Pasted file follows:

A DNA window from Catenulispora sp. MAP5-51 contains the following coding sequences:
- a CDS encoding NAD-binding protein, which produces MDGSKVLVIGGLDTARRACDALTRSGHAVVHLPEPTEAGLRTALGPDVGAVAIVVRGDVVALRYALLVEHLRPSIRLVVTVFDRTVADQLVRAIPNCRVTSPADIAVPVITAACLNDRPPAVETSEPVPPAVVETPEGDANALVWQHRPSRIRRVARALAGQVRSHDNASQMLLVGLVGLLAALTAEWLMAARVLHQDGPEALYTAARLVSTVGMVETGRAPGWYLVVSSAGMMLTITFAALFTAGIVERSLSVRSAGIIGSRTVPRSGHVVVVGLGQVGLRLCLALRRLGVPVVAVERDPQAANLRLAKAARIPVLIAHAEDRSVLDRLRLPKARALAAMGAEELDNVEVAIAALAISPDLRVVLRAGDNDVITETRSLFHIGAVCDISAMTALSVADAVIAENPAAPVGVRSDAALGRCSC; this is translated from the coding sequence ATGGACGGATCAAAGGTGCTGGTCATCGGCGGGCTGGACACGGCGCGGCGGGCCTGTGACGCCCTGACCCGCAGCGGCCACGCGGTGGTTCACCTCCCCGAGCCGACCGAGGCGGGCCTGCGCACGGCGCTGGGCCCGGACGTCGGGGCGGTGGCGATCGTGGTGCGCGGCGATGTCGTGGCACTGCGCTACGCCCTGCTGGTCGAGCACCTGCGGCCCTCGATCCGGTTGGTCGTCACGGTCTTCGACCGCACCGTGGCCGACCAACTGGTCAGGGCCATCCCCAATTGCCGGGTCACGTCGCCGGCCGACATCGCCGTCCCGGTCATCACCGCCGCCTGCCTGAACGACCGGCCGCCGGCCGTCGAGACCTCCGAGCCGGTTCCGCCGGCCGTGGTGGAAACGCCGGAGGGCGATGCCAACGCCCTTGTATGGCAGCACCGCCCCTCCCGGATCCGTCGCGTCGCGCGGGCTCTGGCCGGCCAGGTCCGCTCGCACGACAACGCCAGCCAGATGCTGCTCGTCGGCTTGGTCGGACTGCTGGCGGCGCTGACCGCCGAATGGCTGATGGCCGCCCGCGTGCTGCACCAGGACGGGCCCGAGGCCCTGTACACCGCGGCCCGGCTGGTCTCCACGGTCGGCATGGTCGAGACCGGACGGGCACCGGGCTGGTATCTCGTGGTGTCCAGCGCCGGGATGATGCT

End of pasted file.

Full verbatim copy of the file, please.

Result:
A DNA window from Catenulispora sp. MAP5-51 contains the following coding sequences:
- a CDS encoding NAD-binding protein, which produces MDGSKVLVIGGLDTARRACDALTRSGHAVVHLPEPTEAGLRTALGPDVGAVAIVVRGDVVALRYALLVEHLRPSIRLVVTVFDRTVADQLVRAIPNCRVTSPADIAVPVITAACLNDRPPAVETSEPVPPAVVETPEGDANALVWQHRPSRIRRVARALAGQVRSHDNASQMLLVGLVGLLAALTAEWLMAARVLHQDGPEALYTAARLVSTVGMVETGRAPGWYLVVSSAGMMLTITFAALFTAGIVERSLSVRSAGIIGSRTVPRSGHVVVVGLGQVGLRLCLALRRLGVPVVAVERDPQAANLRLAKAARIPVLIAHAEDRSVLDRLRLPKARALAAMGAEELDNVEVAIAALAISPDLRVVLRAGDNDVITETRSLFHIGAVCDISAMTALSVADAVIAENPAAPVGVRSDAALGRCSC; this is translated from the coding sequence ATGGACGGATCAAAGGTGCTGGTCATCGGCGGGCTGGACACGGCGCGGCGGGCCTGTGACGCCCTGACCCGCAGCGGCCACGCGGTGGTTCACCTCCCCGAGCCGACCGAGGCGGGCCTGCGCACGGCGCTGGGCCCGGACGTCGGGGCGGTGGCGATCGTGGTGCGCGGCGATGTCGTGGCACTGCGCTACGCCCTGCTGGTCGAGCACCTGCGGCCCTCGATCCGGTTGGTCGTCACGGTCTTCGACCGCACCGTGGCCGACCAACTGGTCAGGGCCATCCCCAATTGCCGGGTCACGTCGCCGGCCGACATCGCCGTCCCGGTCATCACCGCCGCCTGCCTGAACGACCGGCCGCCGGCCGTCGAGACCTCCGAGCCGGTTCCGCCGGCCGTGGTGGAAACGCCGGAGGGCGATGCCAACGCCCTTGTATGGCAGCACCGCCCCTCCCGGATCCGTCGCGTCGCGCGGGCTCTGGCCGGCCAGGTCCGCTCGCACGACAACGCCAGCCAGATGCTGCTCGTCGGCTTGGTCGGACTGCTGGCGGCGCTGACCGCCGAATGGCTGATGGCCGCCCGCGTGCTGCACCAGGACGGGCCCGAGGCCCTGTACACCGCGGCCCGGCTGGTCTCCACGGTCGGCATGGTCGAGACCGGACGGGCACCGGGCTGGTATCTCGTGGTGTCCAGCGCCGGGATGATGCT